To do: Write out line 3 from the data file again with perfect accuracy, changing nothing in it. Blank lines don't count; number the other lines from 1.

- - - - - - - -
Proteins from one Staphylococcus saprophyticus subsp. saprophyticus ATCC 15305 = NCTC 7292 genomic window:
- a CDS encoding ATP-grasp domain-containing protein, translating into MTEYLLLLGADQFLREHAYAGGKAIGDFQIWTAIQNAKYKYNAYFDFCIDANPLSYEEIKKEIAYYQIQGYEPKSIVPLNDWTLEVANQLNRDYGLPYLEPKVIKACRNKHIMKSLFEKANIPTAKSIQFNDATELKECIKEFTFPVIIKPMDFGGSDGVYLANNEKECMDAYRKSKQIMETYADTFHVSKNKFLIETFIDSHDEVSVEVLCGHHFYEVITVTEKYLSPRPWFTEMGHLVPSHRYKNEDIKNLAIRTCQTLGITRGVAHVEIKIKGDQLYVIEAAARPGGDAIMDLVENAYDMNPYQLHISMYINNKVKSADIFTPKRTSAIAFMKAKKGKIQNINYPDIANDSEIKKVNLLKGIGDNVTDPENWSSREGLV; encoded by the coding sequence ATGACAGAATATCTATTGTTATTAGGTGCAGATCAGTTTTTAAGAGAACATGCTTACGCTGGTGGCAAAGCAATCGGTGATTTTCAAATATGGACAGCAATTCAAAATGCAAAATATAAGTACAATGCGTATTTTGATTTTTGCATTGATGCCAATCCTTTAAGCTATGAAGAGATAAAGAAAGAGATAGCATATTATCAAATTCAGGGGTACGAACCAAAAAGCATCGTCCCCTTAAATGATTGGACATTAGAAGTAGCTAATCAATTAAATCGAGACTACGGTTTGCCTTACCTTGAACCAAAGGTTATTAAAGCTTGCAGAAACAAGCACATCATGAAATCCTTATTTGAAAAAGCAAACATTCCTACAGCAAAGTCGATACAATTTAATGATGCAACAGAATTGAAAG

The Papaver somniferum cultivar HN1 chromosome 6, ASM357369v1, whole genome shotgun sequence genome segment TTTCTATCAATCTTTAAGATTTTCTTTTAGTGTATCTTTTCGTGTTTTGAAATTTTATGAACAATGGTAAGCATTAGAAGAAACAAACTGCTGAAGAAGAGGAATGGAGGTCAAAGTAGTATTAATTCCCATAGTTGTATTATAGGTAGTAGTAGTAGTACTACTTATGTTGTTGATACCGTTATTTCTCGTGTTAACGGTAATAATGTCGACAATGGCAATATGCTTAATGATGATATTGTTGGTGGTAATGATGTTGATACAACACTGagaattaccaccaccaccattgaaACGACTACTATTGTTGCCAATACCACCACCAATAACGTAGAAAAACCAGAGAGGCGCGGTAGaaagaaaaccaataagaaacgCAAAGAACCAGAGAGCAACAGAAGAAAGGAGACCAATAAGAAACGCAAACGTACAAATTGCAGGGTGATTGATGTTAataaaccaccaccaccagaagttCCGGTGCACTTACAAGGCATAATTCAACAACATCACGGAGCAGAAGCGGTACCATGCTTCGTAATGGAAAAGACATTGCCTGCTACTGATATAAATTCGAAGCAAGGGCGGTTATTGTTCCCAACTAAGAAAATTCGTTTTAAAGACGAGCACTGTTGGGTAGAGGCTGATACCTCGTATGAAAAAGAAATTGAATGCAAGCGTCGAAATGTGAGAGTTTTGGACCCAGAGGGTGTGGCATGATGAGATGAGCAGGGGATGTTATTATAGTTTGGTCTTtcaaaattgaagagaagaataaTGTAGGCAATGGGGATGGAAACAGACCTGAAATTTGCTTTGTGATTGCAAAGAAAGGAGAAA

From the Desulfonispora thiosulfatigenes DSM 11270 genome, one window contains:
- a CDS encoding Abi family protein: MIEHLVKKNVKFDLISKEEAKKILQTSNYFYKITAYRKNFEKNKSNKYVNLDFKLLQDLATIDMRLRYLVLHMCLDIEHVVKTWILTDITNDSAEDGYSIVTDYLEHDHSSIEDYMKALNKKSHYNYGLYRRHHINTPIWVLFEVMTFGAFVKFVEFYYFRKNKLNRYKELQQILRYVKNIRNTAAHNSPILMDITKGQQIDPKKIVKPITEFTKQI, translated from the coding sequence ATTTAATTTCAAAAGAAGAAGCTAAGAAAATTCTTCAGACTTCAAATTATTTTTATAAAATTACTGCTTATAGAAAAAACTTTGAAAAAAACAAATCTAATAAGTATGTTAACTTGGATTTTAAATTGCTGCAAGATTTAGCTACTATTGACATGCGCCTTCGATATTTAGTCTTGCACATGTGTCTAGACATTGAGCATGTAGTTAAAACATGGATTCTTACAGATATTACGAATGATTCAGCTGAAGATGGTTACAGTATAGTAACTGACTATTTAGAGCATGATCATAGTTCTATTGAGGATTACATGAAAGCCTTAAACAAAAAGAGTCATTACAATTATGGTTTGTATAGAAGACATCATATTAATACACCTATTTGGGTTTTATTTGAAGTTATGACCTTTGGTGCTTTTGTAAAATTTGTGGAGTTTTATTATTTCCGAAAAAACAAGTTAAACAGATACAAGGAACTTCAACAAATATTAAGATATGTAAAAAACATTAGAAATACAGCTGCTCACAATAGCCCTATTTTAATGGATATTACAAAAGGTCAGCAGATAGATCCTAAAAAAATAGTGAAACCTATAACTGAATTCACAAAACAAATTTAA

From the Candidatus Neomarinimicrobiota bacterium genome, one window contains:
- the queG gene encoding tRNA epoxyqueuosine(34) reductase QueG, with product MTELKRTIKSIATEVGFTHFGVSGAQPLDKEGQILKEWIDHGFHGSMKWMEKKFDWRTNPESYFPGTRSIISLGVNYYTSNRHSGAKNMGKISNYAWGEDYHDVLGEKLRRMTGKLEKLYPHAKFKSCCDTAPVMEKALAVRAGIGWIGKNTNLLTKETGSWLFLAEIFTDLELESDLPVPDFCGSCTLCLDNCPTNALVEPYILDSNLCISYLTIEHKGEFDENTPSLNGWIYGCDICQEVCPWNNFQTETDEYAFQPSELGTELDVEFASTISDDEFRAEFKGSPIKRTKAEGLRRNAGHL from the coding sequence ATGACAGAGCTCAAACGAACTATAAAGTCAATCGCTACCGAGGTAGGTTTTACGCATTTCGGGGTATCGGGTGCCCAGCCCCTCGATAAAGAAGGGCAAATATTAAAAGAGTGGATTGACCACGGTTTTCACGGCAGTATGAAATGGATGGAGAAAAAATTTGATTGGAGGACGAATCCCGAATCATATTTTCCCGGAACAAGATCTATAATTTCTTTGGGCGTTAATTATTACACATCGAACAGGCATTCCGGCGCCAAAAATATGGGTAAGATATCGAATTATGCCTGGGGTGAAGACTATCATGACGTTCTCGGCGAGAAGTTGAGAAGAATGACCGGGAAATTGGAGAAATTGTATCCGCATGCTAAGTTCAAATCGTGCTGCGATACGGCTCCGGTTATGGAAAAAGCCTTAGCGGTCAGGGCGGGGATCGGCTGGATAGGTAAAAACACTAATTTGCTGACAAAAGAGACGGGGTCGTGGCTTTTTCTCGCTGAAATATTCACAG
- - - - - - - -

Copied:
The Papaver somniferum cultivar HN1 chromosome 6, ASM357369v1, whole genome shotgun sequence genome segment TTTCTATCAATCTTTAAGATTTTCTTTTAGTGTATCTTTTCGTGTTTTGAAATTTTATGAACAATGGTAAGCATTAGAAGAAACAAACTGCTGAAGAAGAGGAATGGAGGTCAAAGTAGTATTAATTCCCATAGTTGTATTATAGGTAGTAGTAGTAGTACTACTTATGTTGTTGATACCGTTATTTCTCGTGTTAACGGTAATAATGTCGACAATGGCAATATGCTTAATGATGATATTGTTGGTGGTAATGATGTTGATACAACACTGagaattaccaccaccaccattgaaACGACTACTATTGTTGCCAATACCACCACCAATAACGTAGAAAAACCAGAGAGGCGCGGTAGaaagaaaaccaataagaaacgCAAAGAACCAGAGAGCAACAGAAGAAAGGAGACCAATAAGAAACGCAAACGTACAAATTGCAGGGTGATTGATGTTAataaaccaccaccaccagaagttCCGGTGCACTTACAAGGCATAATTCAACAACATCACGGAGCAGAAGCGGTACCATGCTTCGTAATGGAAAAGACATTGCCTGCTACTGATATAAATTCGAAGCAAGGGCGGTTATTGTTCCCAACTAAGAAAATTCGTTTTAAAGACGAGCACTGTTGGGTAGAGGCTGATACCTCGTATGAAAAAGAAATTGAATGCAAGCGTCGAAATGTGAGAGTTTTGGACCCAGAGGGTGTGGCATGATGAGATGAGCAGGGGATGTTATTATAGTTTGGTCTTtcaaaattgaagagaagaataaTGTAGGCAATGGGGATGGAAACAGACCTGAAATTTGCTTTGTGATTGCAAAGAAAGGAGAAA